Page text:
In addition to other references noted herein, a variety of purification/protein folding methods are known to those of ordinary skill in the art, including, but not limited to, those set forth in R. Scopes, Protein Purification, Springer-Verlag, N.Y. (1982); Deutscher, Methods in Enzymology Vol. 182: Guide to Protein Purification, Academic Press, Inc. N.Y. (1990); Sandana, (1997) Bioseparation of Proteins, Academic Press, Inc.; Bollag et al. (1996) Protein Methods, 2nd Edition Wiley-Liss, NY; Walker, (1996) The Protein Protocols Handbook Humana Press, NJ, Harris and Angal, (1990) Protein Purification Applications: A Practical Approach IRL Press at Oxford, Oxford, England; Harris and Angal, Protein Purification Methods: A Practical Approach IRL Press at Oxford, Oxford, England; Scopes, (1993) Protein Purification: Principles and Practice 3rd Edition Springer Verlag, N.Y.; Janson and Ryden, (1998) Protein Purification: Principles, High Resolution Methods and Applications, Second Edition Wiley-VCH, NY; and Walker (1998), Protein Protocols on CD-ROM Humana Press, NJ; and the references cited therein.

One advantage of producing a protein or polypeptide of interest with an unnatural amino acid in a eukaryotic host cell or non-eukaryotic host cell is that typically the proteins or polypeptides will be folded in their native conformations. However, in certain embodiments of the invention, those of skill in the art will recognize that, after synthesis, expression and/or purification, proteins can possess a conformation different from the desired conformations of the relevant polypeptides. In one aspect of the invention, the expressed protein is optionally denatured and then renatured. This is accomplished utilizing methods known in the art, including but not limited to, by adding a chaperonin to the protein or polypeptide of interest, by solubilizing the proteins in a chaotropic agent such as guanidine HCl, utilizing protein disulfide isomerase, etc.

In general, it is occasionally desirable to denature and reduce expressed polypeptides and then to cause the polypeptides to re-fold into the preferred conformation. For example, guanidine, urea, DTT, DTE, and/or a chaperonin can be added to a translation product of interest. Methods of reducing, denaturing and renaturing proteins are known to those of ordinary skill in the art (see, the references above, and Debinski, et al. (1993) J. Biol. Chem., 268: 14065-14070; Kreitman and Pastan (1993) Bioconjug. Chem., 4: 581-585; and Buchner, et al., (1992) Anal. Biochem., 205: 263-270). Debinski, et al., for example, describe the denaturation and reduction of inclusion body proteins in guanidine-DTE. The proteins can be refolded in a redox buffer containing, including but not limited to, oxidized glutathione and L-arginine. Refolding reagents can be flowed or otherwise moved into contact with the one or more polypeptide or other expression product, or vice-versa.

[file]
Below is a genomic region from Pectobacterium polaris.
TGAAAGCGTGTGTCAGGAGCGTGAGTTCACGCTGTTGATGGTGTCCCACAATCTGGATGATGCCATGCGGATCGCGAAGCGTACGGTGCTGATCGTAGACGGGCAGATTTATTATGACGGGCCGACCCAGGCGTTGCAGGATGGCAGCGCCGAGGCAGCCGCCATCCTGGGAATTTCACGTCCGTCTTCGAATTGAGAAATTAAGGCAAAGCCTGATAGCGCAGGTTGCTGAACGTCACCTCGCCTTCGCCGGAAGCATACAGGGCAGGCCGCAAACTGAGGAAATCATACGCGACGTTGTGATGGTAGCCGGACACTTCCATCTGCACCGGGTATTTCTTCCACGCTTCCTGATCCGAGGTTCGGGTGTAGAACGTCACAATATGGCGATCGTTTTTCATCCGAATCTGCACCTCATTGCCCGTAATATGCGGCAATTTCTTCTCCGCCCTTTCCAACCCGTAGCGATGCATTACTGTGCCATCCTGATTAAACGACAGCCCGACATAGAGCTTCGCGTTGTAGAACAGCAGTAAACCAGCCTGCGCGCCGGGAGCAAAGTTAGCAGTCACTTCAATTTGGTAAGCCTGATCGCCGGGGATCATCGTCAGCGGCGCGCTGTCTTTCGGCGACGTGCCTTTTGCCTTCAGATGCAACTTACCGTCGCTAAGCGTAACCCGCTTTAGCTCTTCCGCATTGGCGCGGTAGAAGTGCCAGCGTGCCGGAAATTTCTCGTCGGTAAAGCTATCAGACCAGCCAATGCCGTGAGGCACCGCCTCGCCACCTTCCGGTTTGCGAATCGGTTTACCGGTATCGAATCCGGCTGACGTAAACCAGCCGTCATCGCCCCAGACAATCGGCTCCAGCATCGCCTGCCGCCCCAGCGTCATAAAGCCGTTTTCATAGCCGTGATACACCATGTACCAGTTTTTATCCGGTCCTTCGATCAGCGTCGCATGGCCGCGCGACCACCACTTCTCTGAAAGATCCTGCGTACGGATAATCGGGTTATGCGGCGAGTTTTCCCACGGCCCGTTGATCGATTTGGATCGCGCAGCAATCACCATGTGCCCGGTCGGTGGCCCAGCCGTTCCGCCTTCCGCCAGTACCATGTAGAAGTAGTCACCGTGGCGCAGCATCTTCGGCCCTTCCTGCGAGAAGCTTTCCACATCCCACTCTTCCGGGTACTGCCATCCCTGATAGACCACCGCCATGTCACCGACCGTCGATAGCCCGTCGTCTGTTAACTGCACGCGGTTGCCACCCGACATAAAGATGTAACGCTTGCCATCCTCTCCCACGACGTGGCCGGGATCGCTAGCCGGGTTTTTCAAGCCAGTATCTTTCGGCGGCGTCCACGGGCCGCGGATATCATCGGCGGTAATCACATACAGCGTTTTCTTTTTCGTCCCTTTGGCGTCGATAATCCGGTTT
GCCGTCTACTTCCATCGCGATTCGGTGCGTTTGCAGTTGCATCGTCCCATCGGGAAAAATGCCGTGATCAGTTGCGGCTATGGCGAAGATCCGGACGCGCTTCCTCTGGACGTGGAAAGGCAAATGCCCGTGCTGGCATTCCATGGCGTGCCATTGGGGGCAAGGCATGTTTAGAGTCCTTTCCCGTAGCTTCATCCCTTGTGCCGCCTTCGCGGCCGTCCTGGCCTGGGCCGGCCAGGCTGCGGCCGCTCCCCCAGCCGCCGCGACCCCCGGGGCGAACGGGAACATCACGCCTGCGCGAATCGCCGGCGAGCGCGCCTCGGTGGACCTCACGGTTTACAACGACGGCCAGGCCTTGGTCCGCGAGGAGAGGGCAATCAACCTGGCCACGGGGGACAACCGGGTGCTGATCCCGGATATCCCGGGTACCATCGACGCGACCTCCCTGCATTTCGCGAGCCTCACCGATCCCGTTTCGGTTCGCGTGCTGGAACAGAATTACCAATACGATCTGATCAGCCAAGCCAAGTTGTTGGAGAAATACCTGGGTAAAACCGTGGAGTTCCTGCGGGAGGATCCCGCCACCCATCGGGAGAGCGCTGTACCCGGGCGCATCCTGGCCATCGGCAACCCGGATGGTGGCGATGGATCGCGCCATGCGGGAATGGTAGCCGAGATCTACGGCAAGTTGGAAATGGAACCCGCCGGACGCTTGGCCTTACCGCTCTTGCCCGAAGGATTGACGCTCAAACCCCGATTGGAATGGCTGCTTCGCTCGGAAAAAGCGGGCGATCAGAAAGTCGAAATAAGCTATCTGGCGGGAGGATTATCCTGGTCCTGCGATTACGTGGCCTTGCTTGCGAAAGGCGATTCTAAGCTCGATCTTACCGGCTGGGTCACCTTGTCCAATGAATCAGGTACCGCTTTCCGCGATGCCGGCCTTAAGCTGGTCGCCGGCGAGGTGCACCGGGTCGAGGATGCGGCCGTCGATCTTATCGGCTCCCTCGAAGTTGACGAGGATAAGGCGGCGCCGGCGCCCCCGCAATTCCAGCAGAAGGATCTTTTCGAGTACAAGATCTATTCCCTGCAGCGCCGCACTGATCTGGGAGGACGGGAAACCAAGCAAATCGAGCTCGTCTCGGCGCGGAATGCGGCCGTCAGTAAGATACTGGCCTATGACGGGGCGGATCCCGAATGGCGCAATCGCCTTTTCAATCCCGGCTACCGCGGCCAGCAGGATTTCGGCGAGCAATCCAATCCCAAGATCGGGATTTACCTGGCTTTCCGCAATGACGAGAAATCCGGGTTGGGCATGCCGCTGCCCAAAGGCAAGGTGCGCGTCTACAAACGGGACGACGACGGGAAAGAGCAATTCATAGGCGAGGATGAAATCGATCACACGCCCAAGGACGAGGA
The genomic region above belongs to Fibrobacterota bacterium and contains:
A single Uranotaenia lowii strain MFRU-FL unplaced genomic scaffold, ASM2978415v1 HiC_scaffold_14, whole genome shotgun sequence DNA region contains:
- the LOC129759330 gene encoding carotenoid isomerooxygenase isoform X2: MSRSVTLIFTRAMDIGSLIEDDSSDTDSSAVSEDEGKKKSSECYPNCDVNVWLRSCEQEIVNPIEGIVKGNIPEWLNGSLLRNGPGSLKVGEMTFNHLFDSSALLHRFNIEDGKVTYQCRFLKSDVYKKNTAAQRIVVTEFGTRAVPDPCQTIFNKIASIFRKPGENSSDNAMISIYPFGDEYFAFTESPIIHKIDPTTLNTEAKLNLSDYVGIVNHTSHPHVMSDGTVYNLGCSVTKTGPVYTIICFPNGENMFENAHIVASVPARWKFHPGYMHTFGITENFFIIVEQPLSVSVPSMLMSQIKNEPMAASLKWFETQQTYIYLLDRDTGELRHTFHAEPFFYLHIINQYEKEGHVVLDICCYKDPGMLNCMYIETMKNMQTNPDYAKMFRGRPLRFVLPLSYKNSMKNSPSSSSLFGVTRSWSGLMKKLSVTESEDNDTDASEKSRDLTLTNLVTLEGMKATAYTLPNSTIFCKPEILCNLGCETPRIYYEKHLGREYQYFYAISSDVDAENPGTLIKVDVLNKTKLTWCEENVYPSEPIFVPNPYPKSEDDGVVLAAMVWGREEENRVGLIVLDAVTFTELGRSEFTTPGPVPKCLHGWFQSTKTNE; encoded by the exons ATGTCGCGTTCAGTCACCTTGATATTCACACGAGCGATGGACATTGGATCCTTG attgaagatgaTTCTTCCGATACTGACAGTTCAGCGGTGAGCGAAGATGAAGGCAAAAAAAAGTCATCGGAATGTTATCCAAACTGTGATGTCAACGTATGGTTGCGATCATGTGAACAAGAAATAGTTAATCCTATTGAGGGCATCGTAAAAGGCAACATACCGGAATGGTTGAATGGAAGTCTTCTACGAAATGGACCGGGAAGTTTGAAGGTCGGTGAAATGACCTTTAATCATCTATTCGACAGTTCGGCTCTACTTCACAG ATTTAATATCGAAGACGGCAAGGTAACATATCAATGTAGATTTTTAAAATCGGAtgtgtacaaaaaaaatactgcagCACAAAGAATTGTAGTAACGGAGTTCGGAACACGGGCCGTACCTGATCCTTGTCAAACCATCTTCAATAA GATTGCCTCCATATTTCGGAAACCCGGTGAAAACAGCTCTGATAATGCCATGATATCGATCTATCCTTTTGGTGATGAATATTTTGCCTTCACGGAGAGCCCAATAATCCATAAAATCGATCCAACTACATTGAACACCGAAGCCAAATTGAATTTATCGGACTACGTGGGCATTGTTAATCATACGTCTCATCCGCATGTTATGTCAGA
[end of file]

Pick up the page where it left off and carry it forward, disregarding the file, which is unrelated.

In the case of prokaryotic production of hGH polypeptide, the hGH polypeptide thus produced may be misfolded and thus lacks or has reduced biological activity. The bioactivity of the protein may be restored by “refolding”. In general, misfolded hGH polypeptide is refolded by solubilizing (where the hGH polypeptide is also insoluble), unfolding and reducing the polypeptide chain using, for example, one or more chaotropic agents (e.g. urea and/or guanidine) and a reducing agent capable of reducing disulfide bonds (e.g. dithiothreitol, DTT or 2-mercaptoethanol, 2-ME). At a moderate concentration of chaotrope, an oxidizing agent is then added (e.g., oxygen, cystine or cystamine), which allows the reformation of disulfide bonds. hGH polypeptide may be refolded using standard methods known in the art, such as those described in U.S. Pat. Nos. 4,511,502, 4,511,503, and 4,512,922, which are incorporated by reference herein. The hGH polypeptide may also be cofolded with other proteins to form heterodimers or heteromultimers.

After refolding or cofolding, the hGH polypeptide may be further purified. Purification of hGH may be accomplished using a variety of techniques known to those of ordinary skill in the art, including hydrophobic interaction chromatography, size exclusion chromatography, ion exchange chromatography, reverse-phase high performance liquid chromatography, affinity chromatography, and the like or any combination thereof. Additional purification may also include a step of drying or precipitation of the purified protein.

After purification, hGH may be exchanged into different buffers and/or concentrated by any of a variety of methods known to those of ordinary skill in the art, including, but not limited to, diafiltration and dialysis. hGH that is provided as a single purified protein may be subject to aggregation and precipitation.